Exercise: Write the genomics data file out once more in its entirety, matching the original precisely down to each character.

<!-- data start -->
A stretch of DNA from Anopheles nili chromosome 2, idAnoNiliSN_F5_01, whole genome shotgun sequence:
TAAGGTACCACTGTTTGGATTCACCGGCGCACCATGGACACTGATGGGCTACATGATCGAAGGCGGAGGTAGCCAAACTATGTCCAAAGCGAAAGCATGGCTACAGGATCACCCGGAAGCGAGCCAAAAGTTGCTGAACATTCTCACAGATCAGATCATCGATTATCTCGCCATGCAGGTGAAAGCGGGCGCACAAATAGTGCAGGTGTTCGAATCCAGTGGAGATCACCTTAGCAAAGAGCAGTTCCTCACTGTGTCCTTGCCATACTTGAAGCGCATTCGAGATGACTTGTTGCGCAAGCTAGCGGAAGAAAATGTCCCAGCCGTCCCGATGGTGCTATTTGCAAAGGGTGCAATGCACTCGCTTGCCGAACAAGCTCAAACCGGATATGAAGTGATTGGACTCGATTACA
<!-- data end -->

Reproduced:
A stretch of DNA from Anopheles nili chromosome 2, idAnoNiliSN_F5_01, whole genome shotgun sequence:
TAAGGTACCACTGTTTGGATTCACCGGCGCACCATGGACACTGATGGGCTACATGATCGAAGGCGGAGGTAGCCAAACTATGTCCAAAGCGAAAGCATGGCTACAGGATCACCCGGAAGCGAGCCAAAAGTTGCTGAACATTCTCACAGATCAGATCATCGATTATCTCGCCATGCAGGTGAAAGCGGGCGCACAAATAGTGCAGGTGTTCGAATCCAGTGGAGATCACCTTAGCAAAGAGCAGTTCCTCACTGTGTCCTTGCCATACTTGAAGCGCATTCGAGATGACTTGTTGCGCAAGCTAGCGGAAGAAAATGTCCCAGCCGTCCCGATGGTGCTATTTGCAAAGGGTGCAATGCACTCGCTTGCCGAACAAGCTCAAACCGGATATGAAGTGATTGGACTCGATTACA